This morning I noticed this item, which piqued my interest. As some readers might be aware, I’m not a Wayne Swan fan by any stretch of the imagination. There’s just something slimey about the man, and I don’t consider him to be the right proponent for Labor’s economic policy promotion. This article tends to bear out my feelings.
Today the Reserve Bank has released data showing a new record high in the level of household income being lost to mortgage interest repayments.
The Reserve Bank Bulletin shows households are losing a record 9.5 per cent of their disposable income to mortgage interest repayments. This figure is:
- The highest in our history – 55 per cent above its highest point under Paul Keating of 6.1 per cent
- nearly 80 per cent higher since interest rates started rising under John Howard in 2002
- up from 9.3 per cent at the start of the year.
Fair comments all and statistically correct, all though what relevance a 0.2% increase in mortgage interest payable since January has on the overall political argument escapes me. The last interest rate rise was November 2006, so to me, any increase in mortgage interest paid per capita income says that people are still borrowing. Not that interest rates are rising. Even a brief scan of the RBA statistics reveals as much.
It’s true that under this government we’ve seen no remarkable economic reforms, especially in the taxation arena. Yes, I know, there’s the GST, but I don’t see the GST as anything to crow about, or which helps put those valuable dollars back into the consumer’s pockets. Far from it. If anything, the GST rips more out. The GST has become what it should never have been allowed to be and that’s a mere governmental cash cow, as opposed to a one-stop-shop replacement for all the direct and indirect taxes we still run across in daily life.
It isn’t true that, as Howard claims, workers have never been better off, especially in relation to mortgage interest per capita. Even a passing glance at the graph with accompanies Swan’s polemic bears out that workers were never better off in 1994, under the Keating Labor government. Since that time, workers have become progressively worse and worse off, especially so since 2000.
So is this spin or is it reality? Is it government mishandling of the economy, or is it simply escalating personal and mortgage debt against a background of near zero wages growth? I believe it’s the latter. I see it daily. People know they have equity in their properties because real estate prices have boomed over the last six to seven years. Where previously the ten year old car would be made to last another ten, it’s now a case of “to hell with it, I’m having a new car” and primarily, it’s being paid for through refinancing of the family home to extract the equity. Little additional repayment is required because the loan term is extended back to it’s maximum, and rates haven’t risen sufficiently to deter the average punter. How can the government be accused of mishandling something they clearly have little or no control over? The annual tax cut only makes people feel better about their escalating debt, so I suppose that’s not helping much, but as for mishandling? I don’t think so. If anything, the Howardians have effectively sat on their hands these past eleven years. Times have been good, no-one can deny that, but one must ask the question as to why. The undeniable response is due entirely to the economic reforms put into place by Keating which encouraged industry expansion and development, encouraged foreign investment, and to a great degree, discouraged the drive by the working classes for a bigger and bigger share of profitability.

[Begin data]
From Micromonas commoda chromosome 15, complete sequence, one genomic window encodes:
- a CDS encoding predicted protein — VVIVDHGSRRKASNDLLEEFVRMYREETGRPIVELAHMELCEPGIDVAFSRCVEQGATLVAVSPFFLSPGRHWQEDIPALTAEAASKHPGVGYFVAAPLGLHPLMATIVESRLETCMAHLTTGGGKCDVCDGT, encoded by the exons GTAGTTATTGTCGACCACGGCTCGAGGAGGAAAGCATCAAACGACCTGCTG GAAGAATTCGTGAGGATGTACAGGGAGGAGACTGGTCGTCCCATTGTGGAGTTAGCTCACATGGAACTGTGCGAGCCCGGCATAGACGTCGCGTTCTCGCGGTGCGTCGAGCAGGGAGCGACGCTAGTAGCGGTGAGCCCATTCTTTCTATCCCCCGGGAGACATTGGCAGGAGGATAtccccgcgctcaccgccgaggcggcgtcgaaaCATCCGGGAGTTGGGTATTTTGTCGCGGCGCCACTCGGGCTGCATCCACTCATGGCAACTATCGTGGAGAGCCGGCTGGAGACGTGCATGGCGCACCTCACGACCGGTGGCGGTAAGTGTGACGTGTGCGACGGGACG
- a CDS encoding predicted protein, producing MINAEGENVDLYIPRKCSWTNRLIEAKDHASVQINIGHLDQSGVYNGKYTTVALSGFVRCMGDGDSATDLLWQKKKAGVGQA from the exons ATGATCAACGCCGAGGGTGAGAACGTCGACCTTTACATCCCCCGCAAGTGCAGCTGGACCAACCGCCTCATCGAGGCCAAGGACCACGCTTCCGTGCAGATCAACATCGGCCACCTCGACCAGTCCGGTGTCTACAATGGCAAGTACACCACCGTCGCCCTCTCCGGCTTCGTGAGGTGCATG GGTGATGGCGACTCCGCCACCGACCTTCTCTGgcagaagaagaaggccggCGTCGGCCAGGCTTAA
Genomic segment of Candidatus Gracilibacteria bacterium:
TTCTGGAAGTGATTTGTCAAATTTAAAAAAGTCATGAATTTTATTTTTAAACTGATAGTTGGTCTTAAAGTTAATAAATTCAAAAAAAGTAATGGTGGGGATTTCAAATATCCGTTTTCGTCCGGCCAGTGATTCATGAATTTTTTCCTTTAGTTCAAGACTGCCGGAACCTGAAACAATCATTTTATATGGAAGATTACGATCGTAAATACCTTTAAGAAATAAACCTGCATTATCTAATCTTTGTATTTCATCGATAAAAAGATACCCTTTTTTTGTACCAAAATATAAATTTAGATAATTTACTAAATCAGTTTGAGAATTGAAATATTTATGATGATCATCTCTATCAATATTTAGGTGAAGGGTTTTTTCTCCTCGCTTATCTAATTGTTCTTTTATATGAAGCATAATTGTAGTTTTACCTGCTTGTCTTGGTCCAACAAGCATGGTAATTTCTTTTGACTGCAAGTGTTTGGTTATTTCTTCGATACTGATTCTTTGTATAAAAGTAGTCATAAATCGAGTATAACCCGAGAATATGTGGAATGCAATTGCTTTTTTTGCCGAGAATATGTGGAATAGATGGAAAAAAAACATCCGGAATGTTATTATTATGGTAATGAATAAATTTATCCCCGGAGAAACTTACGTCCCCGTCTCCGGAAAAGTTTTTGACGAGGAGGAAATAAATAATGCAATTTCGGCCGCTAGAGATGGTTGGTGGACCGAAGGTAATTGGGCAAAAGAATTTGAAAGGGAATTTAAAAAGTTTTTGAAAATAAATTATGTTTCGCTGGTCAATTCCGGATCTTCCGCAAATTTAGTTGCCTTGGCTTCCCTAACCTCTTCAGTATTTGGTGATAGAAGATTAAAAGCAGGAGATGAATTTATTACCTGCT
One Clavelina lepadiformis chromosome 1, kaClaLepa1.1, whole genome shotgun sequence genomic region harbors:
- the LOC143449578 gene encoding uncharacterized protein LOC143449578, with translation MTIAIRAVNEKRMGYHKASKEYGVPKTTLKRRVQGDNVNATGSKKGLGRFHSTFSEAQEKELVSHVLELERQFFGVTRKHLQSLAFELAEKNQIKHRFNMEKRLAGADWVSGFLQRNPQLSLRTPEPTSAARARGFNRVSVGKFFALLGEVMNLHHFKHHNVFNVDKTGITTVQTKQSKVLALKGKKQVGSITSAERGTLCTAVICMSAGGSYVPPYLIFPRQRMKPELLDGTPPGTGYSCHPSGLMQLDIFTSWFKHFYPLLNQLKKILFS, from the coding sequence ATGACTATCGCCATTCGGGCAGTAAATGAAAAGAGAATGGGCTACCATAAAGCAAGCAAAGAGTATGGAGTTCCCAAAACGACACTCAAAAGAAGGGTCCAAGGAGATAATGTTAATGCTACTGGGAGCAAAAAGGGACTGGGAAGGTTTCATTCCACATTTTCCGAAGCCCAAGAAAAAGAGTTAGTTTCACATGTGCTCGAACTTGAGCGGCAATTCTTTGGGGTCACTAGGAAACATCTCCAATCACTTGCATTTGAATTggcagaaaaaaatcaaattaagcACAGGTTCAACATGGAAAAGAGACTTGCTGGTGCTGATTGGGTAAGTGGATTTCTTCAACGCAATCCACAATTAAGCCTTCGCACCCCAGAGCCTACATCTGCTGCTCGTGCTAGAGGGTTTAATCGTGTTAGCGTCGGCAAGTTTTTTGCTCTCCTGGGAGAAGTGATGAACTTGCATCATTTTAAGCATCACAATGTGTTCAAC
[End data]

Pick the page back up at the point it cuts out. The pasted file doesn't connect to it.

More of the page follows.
But all good things must come to an end. The current resources boom will end. Will a surge in wages demands fuel that end? Only time will tell, but in the short term, economists are punting on the wave crest rolling through 2008, at this stage. If the government changes later this year, I would expect the incoming Labor government to continue to ride the Keating-created wave. How it keeps the lid on wages while debt levels continue to rise is the $64,000 question. Wages must rise to keep pace with inflation at the very least. Interest rates WILL rise almost immediately following the election, and again in early 2008 if demand for borrowing isn’t stemmed. Fuel prices might act again as a quasi-rate increase, but that’s only likely to urge wages demand forward as an inflationary factor. The bottom line being that this country is heading towards a roadblock on the highway to happiness. How we arrive there and whether we plow headlong into the roadblock or pull up in time to get out and clear the obstruction away, is yet to be seen.
So, is the Swan polemic spin or reality? I reckon it’s 70/30. Being a politician, he’s spinning like a top. He’s not focussing on the reality because that won’t make political ground on his opponents. The reality is one of governmental inaction in an election year, and an economy which looks sweet on the surface, but is starting to go foul just underneath. You want proof? Take a gander at recent rises in fixed term interest rates. Most people are on variable rates because the good times were, and in some views still are, rolling. Fixed rates are now more expensive than variable, whereas the opposite was the case as little as twelve months ago. The time to lock in is past. Come the next rate rise, people might just start to panic and want to shift to fixed interest. That option will be more expensive so they’ll sit pat on variable, but the horns will be well and truly pulled in. The brakes will be on. Will we hit the wall? Like I say, only time will tell.